NATO coalition forces have staged a daring nighttime raid, swooping in with helicopters, to free four humanitarian aid workers who were being held in a cave in a remote Afghan province. Five kidnappers were killed in the operation early Saturday.
The aid workers were kidnapped May 22 while traveling by horseback to treat villagers suffering from malnutrition in Badakhshan. They work for Medair — a Swiss-based humanitarian non-governmental organization.
Medair identified their workers as 28-year old Helen Johnston, who is British, and 26-year-old Moragwa Oirere, who is Kenyan. The group did not reveal the names of its two local Afghan staff who were also rescued, but said all its colleagues are safe and are being reunited with their families.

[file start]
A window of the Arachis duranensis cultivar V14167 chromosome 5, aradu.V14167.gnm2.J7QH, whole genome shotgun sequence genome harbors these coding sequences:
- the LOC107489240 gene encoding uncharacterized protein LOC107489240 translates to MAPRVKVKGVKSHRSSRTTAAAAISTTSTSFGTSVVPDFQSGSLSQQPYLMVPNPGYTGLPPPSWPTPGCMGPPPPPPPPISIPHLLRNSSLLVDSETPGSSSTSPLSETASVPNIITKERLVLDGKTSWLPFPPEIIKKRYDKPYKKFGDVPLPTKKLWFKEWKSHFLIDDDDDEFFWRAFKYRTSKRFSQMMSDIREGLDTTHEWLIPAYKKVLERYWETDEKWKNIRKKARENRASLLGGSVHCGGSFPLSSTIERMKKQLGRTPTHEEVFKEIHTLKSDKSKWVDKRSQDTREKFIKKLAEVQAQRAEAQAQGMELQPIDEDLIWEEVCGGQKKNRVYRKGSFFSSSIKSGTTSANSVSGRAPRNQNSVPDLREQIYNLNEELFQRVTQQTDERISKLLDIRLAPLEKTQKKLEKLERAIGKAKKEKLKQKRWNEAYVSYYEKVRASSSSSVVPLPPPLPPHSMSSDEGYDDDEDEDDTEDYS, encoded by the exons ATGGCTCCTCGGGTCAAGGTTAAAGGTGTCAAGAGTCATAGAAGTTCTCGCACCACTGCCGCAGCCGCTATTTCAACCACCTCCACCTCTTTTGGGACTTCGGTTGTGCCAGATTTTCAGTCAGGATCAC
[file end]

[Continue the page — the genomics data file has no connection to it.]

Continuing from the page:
British forces took part in the operation, which was authorized by Prime Minister David Cameron. He described the rescue as “extraordinarily brave” and “breathtaking.” The rescue team did not suffer any casualties in the operation.
U.S. General John Allen, the top commander of U.S. and NATO forces in Afghanistan, said he is proud of the coalition forces that “planned, rehearsed, and successfully conducted” the rescue operation.
It was not immediately clear what demands the kidnappers had made.